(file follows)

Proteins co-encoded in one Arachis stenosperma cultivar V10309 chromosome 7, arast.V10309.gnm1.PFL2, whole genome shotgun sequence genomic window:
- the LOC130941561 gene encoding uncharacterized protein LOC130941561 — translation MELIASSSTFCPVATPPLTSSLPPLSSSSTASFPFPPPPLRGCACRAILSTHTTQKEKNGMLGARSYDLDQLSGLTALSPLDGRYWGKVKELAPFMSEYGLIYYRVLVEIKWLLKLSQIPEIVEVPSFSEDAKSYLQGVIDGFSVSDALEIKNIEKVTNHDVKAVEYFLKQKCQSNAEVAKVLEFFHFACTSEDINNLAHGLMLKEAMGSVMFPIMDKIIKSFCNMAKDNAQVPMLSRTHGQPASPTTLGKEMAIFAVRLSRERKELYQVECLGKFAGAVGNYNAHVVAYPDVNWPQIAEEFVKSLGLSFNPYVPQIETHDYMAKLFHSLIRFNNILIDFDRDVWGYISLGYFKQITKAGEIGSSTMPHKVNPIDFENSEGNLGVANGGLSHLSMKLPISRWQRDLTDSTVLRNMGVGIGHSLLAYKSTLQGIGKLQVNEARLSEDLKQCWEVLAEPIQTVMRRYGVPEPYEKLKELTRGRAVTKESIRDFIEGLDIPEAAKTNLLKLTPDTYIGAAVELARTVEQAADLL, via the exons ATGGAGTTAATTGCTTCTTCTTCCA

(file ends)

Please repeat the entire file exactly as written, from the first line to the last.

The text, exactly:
Proteins co-encoded in one Arachis stenosperma cultivar V10309 chromosome 7, arast.V10309.gnm1.PFL2, whole genome shotgun sequence genomic window:
- the LOC130941561 gene encoding uncharacterized protein LOC130941561 — translation MELIASSSTFCPVATPPLTSSLPPLSSSSTASFPFPPPPLRGCACRAILSTHTTQKEKNGMLGARSYDLDQLSGLTALSPLDGRYWGKVKELAPFMSEYGLIYYRVLVEIKWLLKLSQIPEIVEVPSFSEDAKSYLQGVIDGFSVSDALEIKNIEKVTNHDVKAVEYFLKQKCQSNAEVAKVLEFFHFACTSEDINNLAHGLMLKEAMGSVMFPIMDKIIKSFCNMAKDNAQVPMLSRTHGQPASPTTLGKEMAIFAVRLSRERKELYQVECLGKFAGAVGNYNAHVVAYPDVNWPQIAEEFVKSLGLSFNPYVPQIETHDYMAKLFHSLIRFNNILIDFDRDVWGYISLGYFKQITKAGEIGSSTMPHKVNPIDFENSEGNLGVANGGLSHLSMKLPISRWQRDLTDSTVLRNMGVGIGHSLLAYKSTLQGIGKLQVNEARLSEDLKQCWEVLAEPIQTVMRRYGVPEPYEKLKELTRGRAVTKESIRDFIEGLDIPEAAKTNLLKLTPDTYIGAAVELARTVEQAADLL, via the exons ATGGAGTTAATTGCTTCTTCTTCCA